Java could call C API through Java Native Interfaces, we could implement that in following steps: There should be a diagram to illustrate this process:

JAVA program –> JNI class –> .so/.dll (implement c API generated from JNI class) –> C APIs we want to call


  1. Build a Java class, declaring the native interfaces. These native interfaces are called by other classes who want to call the C APIs.

a example of JNI class:

package coresystem; 
class Adapter { 
	native String call(String in); 
	static {

Note: a. We must declare all the APIs which we want to call them in java into native methods; b. Native methods are loaded with the System.loadLibrary method. The argument to System.loadLibrary is a library name chosen arbitrarily by the programmer. The system follows a standard, but platform-specific, approach to convert the library name to a native library name. For example, a Solaris system converts the name coresystem to, while a Win32 system converts the same coresystem name to coresystem.dll.

  1. Compiling:

creating class file:

javac coresystem/

creating head file for native library:

javah coresystem.Adapter

You could see a file named coresystem_Adapter.h was generated.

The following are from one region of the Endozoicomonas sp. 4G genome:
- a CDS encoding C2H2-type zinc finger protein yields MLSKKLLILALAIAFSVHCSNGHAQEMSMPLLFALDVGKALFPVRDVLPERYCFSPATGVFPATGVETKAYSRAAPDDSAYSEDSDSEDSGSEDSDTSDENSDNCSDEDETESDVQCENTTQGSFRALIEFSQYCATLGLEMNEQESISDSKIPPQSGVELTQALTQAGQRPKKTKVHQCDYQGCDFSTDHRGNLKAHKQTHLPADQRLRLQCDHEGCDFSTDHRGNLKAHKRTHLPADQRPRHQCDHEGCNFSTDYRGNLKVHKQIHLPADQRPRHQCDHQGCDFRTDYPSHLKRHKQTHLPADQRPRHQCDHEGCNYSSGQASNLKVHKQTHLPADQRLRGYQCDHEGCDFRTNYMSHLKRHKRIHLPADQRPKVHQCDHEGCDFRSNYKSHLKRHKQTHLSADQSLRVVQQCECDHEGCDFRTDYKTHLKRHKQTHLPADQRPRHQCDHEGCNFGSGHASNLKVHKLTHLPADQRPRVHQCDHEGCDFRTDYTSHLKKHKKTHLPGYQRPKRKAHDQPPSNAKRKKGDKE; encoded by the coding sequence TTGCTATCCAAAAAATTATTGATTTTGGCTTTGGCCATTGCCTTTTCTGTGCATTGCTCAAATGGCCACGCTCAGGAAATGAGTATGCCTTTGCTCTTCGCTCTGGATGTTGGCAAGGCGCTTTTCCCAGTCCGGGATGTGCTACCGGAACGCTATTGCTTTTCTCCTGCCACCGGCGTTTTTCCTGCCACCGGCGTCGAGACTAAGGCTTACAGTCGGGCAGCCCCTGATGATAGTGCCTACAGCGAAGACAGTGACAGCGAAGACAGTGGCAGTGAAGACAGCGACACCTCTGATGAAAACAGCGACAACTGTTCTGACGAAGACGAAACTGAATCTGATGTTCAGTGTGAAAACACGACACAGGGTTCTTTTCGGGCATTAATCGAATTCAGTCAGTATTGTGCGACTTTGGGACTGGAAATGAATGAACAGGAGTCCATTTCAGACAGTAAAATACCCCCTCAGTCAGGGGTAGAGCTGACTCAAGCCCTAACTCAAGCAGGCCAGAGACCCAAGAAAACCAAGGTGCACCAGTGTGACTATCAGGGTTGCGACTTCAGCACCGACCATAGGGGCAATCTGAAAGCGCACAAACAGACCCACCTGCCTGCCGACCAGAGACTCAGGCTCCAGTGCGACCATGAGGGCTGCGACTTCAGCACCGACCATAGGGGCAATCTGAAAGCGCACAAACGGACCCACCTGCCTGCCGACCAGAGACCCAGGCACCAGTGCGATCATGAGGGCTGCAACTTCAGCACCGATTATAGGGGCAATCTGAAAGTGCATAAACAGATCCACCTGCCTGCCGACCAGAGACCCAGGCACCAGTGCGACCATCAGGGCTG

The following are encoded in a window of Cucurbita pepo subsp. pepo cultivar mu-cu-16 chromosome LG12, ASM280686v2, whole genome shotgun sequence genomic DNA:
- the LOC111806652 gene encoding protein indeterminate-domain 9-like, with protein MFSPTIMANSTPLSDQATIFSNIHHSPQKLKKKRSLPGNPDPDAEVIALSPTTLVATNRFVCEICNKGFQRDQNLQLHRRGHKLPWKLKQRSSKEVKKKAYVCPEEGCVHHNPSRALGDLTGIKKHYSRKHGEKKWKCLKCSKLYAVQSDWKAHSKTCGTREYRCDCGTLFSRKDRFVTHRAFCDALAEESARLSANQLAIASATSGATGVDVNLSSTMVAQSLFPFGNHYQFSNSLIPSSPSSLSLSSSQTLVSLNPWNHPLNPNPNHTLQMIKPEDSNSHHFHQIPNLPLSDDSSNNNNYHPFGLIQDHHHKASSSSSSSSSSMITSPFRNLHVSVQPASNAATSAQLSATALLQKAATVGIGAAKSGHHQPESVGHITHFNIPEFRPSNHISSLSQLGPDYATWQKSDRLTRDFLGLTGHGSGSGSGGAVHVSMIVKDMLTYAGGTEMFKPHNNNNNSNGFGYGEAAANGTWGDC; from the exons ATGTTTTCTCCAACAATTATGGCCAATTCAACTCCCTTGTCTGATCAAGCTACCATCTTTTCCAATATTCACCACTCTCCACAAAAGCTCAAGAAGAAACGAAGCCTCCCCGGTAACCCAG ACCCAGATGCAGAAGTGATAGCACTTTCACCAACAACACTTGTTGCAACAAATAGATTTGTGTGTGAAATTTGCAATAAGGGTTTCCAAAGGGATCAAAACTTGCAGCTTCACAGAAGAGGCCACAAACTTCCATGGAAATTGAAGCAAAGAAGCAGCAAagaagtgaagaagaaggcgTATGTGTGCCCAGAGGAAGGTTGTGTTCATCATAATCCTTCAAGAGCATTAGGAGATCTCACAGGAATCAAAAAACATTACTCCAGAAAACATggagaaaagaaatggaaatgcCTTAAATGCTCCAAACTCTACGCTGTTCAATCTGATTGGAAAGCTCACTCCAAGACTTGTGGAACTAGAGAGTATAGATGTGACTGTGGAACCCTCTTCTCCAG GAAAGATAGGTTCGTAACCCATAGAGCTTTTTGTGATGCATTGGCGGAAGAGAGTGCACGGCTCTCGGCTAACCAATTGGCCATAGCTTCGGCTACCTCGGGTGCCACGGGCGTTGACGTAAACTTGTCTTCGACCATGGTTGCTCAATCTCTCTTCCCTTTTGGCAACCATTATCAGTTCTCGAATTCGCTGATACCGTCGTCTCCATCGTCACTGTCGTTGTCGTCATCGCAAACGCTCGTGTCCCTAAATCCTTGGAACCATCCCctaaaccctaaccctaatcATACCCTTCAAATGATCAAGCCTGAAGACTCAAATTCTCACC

1. implement the C APIs descripted in coresystem_Adapter.h and create a .so file. In this .so file, there should be the logic to call the C APIs that Java want to call.

    export JAVA_HOME=/usr/java/jdk1.7.0_45 export PATH=$JAVA_HOME/bin:$PATH export LD_LIBRARY_PATH=$JAVA_HOME/jre/lib/amd64/server/:$LD_LIBRARY_PATH export C_INCLUDE_PATH=$JAVA_HOME/include:$JAVA_HOME/include/linux gcc -g coresystem.c -o -shared

  2. set environment for the new generated .so:

    export LD_LIBRARY_PATH=${LD_LIBRARY_PATH}:/opt/jc

  3. Run Java program, it works:

    package coresystem; public class Test { public static final void main(String[] args){ Adapter adapter = new Adapter(); String response =[0]); System.out.println(response); } }

complie and run:

javac coresystem/
java coresystem.Test hello